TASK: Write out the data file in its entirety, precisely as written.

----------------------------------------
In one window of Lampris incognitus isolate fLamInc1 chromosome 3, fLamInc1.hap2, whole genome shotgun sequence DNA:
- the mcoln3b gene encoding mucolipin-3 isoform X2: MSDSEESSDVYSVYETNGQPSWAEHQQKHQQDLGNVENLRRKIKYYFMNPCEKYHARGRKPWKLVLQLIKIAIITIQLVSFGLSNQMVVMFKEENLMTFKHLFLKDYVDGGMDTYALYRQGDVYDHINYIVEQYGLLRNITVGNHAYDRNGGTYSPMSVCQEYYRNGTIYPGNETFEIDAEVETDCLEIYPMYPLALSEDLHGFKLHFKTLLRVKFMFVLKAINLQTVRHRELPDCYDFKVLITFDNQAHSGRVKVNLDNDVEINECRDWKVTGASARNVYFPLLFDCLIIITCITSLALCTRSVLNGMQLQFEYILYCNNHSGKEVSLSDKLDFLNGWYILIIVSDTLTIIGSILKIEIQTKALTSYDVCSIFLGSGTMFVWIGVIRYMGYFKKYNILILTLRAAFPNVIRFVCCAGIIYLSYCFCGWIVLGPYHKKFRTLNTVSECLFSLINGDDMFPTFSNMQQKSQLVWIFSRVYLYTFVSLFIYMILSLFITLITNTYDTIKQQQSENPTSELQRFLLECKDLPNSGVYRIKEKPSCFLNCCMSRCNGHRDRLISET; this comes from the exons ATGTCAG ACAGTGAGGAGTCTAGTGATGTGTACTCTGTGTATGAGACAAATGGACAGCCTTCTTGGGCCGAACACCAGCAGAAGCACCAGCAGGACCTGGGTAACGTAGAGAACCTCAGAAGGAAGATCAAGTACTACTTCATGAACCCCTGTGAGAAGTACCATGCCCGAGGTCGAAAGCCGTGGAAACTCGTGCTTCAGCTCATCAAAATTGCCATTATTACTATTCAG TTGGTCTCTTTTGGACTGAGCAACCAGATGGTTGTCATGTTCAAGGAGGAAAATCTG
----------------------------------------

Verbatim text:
In one window of Lampris incognitus isolate fLamInc1 chromosome 3, fLamInc1.hap2, whole genome shotgun sequence DNA:
- the mcoln3b gene encoding mucolipin-3 isoform X2: MSDSEESSDVYSVYETNGQPSWAEHQQKHQQDLGNVENLRRKIKYYFMNPCEKYHARGRKPWKLVLQLIKIAIITIQLVSFGLSNQMVVMFKEENLMTFKHLFLKDYVDGGMDTYALYRQGDVYDHINYIVEQYGLLRNITVGNHAYDRNGGTYSPMSVCQEYYRNGTIYPGNETFEIDAEVETDCLEIYPMYPLALSEDLHGFKLHFKTLLRVKFMFVLKAINLQTVRHRELPDCYDFKVLITFDNQAHSGRVKVNLDNDVEINECRDWKVTGASARNVYFPLLFDCLIIITCITSLALCTRSVLNGMQLQFEYILYCNNHSGKEVSLSDKLDFLNGWYILIIVSDTLTIIGSILKIEIQTKALTSYDVCSIFLGSGTMFVWIGVIRYMGYFKKYNILILTLRAAFPNVIRFVCCAGIIYLSYCFCGWIVLGPYHKKFRTLNTVSECLFSLINGDDMFPTFSNMQQKSQLVWIFSRVYLYTFVSLFIYMILSLFITLITNTYDTIKQQQSENPTSELQRFLLECKDLPNSGVYRIKEKPSCFLNCCMSRCNGHRDRLISET; this comes from the exons ATGTCAG ACAGTGAGGAGTCTAGTGATGTGTACTCTGTGTATGAGACAAATGGACAGCCTTCTTGGGCCGAACACCAGCAGAAGCACCAGCAGGACCTGGGTAACGTAGAGAACCTCAGAAGGAAGATCAAGTACTACTTCATGAACCCCTGTGAGAAGTACCATGCCCGAGGTCGAAAGCCGTGGAAACTCGTGCTTCAGCTCATCAAAATTGCCATTATTACTATTCAG TTGGTCTCTTTTGGACTGAGCAACCAGATGGTTGTCATGTTCAAGGAGGAAAATCTG